The Frontiers Institute - education

The Frontiers Institute has scoped novel learning products and short courses to serve needs identified through investigative work across industries and circumstances. Sandra Welsman is a long-time practitioner and analyst of organisation strategy, cultures, people and power, and success drivers in industries, businesses and agencies. Decades of frontline change management experience  and achieving results in complex hands-on situations, from corporations, to government business enterprises (GBEs) to regional small business SME to public GBEs, provides a grounded basis for evaluating issues in education planning, structures, service delivery and course programs.

The realities of leading and doing business in commerce and the complex arms of government seem to be at a great distance from Australian academics including  many of those who lecture thousands of students taking business courses.  This gap has been witnessed regularly while progressing strategic planning exercises, critical reviews and work on regulation issues and interfaces, as well as ongoing research into university and vocational education disciplinary traditions, positioning and change. >>blue-sky

Frontiers Institute initiatives aim to assist a wave of change in tertiary education to serve rising workplace complexity. These include investigations, research-scholarship across disciplines, on policy and regulation, and on teaching & learning itself (T&L) plus contributions to national and international debate through conferences and published material SSRN, and in specialised courses and program developed to meet multiple needs.

Education investigations, ideas and initiatives | 2013-2004

2012-2013. The Sugar Advisory Services Development Program (SASDP)

The SASDP was designed as a major component of the Sugar RD&E Reform Program out forward in the Welsman Report 2011 to build advisory services across the sugar industry including by upskilling advisers operating in adjacent industries including horticulture. This would be an intensive industry led field education program to operate for a year from early 2012 while RD&E restructuring was underway. The SASDP was to build local cane advisory capability and wider field advisory networks through seminars and short-course training in sugarcane technical and advising, and working with groups to assist their balancing of local re-arrangements. .

By mid 2012, the SASDP had built a broad field network including a diversity of attuned practitioners with more knowledge of cane, to work with current and potential cane growers, and millers. The Network, with electronic communications, would facilitate outward flow of knowledge and adoption of R&D findings and packages. Network participants would also be encouraging to analyse and explain issues and to provide sharper, considered feedback on problems for Sugar Research Australia and researchers.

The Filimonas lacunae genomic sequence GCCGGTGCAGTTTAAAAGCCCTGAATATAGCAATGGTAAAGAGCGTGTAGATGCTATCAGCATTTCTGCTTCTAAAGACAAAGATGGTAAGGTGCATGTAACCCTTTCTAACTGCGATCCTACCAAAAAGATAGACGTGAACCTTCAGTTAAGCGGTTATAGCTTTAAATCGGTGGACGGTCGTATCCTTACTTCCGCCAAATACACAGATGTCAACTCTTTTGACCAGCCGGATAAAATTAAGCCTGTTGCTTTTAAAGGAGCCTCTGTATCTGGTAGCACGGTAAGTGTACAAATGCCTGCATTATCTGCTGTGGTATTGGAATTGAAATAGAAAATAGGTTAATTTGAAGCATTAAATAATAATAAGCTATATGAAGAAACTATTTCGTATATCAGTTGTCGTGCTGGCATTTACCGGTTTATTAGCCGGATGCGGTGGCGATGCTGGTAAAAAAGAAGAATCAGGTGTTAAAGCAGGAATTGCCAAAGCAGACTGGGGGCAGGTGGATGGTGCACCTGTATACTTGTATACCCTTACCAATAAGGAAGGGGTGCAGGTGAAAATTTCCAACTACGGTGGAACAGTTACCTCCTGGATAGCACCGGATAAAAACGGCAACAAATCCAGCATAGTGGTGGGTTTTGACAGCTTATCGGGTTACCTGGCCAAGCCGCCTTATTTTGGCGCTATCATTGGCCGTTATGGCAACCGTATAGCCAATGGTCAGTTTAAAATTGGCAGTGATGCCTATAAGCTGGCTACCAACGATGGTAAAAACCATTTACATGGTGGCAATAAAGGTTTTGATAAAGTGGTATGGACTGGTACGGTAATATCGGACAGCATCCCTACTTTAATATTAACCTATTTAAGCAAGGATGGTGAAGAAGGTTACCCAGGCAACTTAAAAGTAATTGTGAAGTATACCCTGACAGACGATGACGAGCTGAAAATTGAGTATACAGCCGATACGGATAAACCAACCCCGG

Over one year, the SASDP exceeded all targets set in February 2012 and most of these by July 2012. This was a noteworthy program in its reach and timing, and in the efforts by many from different groups in developing, delivering and supporting participation in the short courses, work-shops and seminars. The Sugar Advisory Service Development Program:

• attracted over 560 registrations for nearly 50 events across all sugarcane regions

• built the Sugar Advisory Services Network – for handing over to the Sugar Research Australia Professional Extension and Communications Unit

• involved over 350 participants, many attending more than one course – people carrying out all types of advisory, extension and business roles, a number new to sugarcane

• harnessed 30+ developers and presenters – BSES, PEC, USQ, QUT, QDAFF and other specialists

• delivered the target 10 different short courses, seminars, workshops across locations

• these course activities were identified through initial focus groups, creative analysis of viewpoints, and an electronic survey to clarify weighting – and included Selection of Appropriate Sugarcane Varieties; Management of Nutrients; Management of Canegrubs; Management of Weeds; Machinery Inspection Workshops; Irrigation-Water-Soils I and II; Group extension skills – Inspire, Engage, Inform!; Evidence based change – Scientific Farm Trials; Understanding the Sugar Industry Value chain (grower-miller interfaces), and Accessing and applying Knowledge and Tools.